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Citizen astronomers discover new worlds like our own

Citizen astronomers have discovered a seven planet solar system in the 'Kepler field' in a part of space known as KOI-351.

According to a scientific paper, published by Cornell University Library, the system "bears some resemblance to our own solar system, with the inner five planets ranging from Earth to mini-Neptune radii and the outer planets being gas giants".

Citizen astronomers have discovered a seven planet solar i Credit: NASA/Ames/JPL-Caltech/PA Archive/Press Association Images

The Planet Hunters citizen science programme reported the "discovery of 14 new transiting planet candidates in the Kepler field", which were missed by the so-called "Kepler Transit Planet Search (TPS) algorithm".

The programme was set up to allow volunteers to trawl through vast amounts of public data from Nasa's Kepler space telescope.

Astronomers discover 'most distant galaxy'

An artist's rendition of the newly-discovered most distant galaxy, code-named z8-GND-5296 Credit: University of California/PA Wire

Astronomers say they have detected the most distant galaxy to date after spotting it through NASA's Hubble Space Telescope.

The galaxy, which has the code name z8-GND-5296, is made up of stars whose light began travelling to Earth 700 million years after the so-called 'Big Bang'.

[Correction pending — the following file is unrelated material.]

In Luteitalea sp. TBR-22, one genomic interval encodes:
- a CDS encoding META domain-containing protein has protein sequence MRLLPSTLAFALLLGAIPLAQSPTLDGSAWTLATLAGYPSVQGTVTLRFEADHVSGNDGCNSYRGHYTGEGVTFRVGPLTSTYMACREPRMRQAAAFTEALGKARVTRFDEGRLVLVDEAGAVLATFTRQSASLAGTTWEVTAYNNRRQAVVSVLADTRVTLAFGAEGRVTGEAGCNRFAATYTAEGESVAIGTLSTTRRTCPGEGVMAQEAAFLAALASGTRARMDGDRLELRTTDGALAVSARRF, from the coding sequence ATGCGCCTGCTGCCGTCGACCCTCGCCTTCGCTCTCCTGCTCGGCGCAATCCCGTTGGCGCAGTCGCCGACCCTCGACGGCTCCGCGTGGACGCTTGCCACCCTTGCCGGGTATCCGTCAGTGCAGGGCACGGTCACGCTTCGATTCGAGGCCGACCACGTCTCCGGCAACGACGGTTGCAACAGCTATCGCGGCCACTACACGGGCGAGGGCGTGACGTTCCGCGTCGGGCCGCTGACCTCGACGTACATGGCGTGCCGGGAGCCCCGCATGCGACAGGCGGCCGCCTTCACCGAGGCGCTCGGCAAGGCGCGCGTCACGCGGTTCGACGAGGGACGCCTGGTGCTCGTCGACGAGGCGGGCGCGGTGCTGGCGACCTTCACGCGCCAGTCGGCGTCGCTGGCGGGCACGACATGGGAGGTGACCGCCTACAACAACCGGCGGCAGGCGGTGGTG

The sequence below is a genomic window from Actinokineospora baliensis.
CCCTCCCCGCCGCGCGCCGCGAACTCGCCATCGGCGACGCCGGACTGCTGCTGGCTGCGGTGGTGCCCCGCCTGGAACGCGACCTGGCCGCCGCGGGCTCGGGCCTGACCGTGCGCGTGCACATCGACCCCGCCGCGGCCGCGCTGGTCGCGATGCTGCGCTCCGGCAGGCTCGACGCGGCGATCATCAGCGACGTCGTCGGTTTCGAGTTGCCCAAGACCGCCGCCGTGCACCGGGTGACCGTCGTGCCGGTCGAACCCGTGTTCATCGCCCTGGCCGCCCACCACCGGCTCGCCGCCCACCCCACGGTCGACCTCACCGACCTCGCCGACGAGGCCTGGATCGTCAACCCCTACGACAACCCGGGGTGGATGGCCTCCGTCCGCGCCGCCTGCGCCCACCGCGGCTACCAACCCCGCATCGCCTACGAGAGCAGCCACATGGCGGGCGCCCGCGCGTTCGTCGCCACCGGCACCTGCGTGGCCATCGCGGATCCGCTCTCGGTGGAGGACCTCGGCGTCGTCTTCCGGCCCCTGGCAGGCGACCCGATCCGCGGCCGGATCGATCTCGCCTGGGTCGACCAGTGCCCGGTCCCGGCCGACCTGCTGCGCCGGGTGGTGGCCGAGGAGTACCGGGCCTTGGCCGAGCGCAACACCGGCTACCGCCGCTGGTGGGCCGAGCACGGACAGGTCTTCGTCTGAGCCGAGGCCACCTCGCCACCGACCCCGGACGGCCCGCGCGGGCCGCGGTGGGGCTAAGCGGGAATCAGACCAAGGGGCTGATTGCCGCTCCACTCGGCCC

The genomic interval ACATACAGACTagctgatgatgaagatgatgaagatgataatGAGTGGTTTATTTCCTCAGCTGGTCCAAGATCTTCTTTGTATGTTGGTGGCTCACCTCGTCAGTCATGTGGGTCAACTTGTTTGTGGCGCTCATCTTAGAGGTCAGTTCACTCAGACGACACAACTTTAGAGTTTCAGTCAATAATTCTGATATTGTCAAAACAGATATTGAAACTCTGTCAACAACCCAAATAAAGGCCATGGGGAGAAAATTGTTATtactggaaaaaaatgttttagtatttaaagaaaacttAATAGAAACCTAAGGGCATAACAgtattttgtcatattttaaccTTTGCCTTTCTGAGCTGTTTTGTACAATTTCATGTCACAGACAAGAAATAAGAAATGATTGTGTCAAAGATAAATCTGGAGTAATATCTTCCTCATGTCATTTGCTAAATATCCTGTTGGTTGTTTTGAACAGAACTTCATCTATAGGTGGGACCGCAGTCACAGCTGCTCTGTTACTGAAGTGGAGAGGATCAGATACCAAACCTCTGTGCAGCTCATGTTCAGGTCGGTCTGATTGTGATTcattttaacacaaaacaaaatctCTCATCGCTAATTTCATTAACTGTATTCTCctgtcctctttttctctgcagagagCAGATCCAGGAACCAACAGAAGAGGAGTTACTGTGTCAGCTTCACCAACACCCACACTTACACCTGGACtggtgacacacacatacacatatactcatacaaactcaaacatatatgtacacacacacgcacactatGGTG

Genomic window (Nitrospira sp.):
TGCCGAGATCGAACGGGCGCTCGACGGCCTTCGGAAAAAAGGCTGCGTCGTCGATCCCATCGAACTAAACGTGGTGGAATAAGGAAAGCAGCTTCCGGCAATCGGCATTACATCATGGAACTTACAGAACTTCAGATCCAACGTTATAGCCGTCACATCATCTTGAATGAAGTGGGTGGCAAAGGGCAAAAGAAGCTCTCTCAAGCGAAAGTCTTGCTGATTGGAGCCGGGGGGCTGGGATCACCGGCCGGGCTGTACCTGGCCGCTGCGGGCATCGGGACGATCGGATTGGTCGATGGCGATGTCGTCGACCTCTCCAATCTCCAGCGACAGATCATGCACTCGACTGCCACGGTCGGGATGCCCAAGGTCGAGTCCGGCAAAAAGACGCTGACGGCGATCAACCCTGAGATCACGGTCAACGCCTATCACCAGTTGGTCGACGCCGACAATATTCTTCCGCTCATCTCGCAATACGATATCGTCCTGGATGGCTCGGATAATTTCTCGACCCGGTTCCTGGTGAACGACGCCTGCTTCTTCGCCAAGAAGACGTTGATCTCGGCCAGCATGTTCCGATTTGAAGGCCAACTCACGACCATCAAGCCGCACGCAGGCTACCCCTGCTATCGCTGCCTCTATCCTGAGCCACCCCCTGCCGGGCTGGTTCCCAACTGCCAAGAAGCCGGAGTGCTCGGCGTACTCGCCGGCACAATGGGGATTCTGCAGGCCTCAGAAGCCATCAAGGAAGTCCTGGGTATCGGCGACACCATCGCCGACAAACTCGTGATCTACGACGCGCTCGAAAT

Studies have revealed the galaxy is rich in metal, generating a huge number of new stars.

Scientists say the discovery will enable them to study the earliest formation of galaxies and explore how they've evolved throughout the age of the universe.

Sir Patrick Moore 'staggered' by 55 years of The Sky At Night

Astronomer Sir Patrick Moore said tonight he was "staggered" to be celebrating the 55th anniversary of The Sky At Night.

Sir Patrick Moore hosts a reception at the BBC Broadcasting house to mark the Sky at night 55th anniversary episode. Credit: Sean Dempsey/PA Wire

The 89-year-old said he hoped the stargazing series would continue "indefinitely", but that he wished the BBC would schedule it in an earlier time slot.

At a party hosted by BBC director general Mark Thompson, Sir Patrick said: "I'm absolutely staggered. I never thought when I began doing television shows that I'd be on for another year, let alone 55 years.

"I didn't know if I was going to be good enough or if the subject matter would hold up."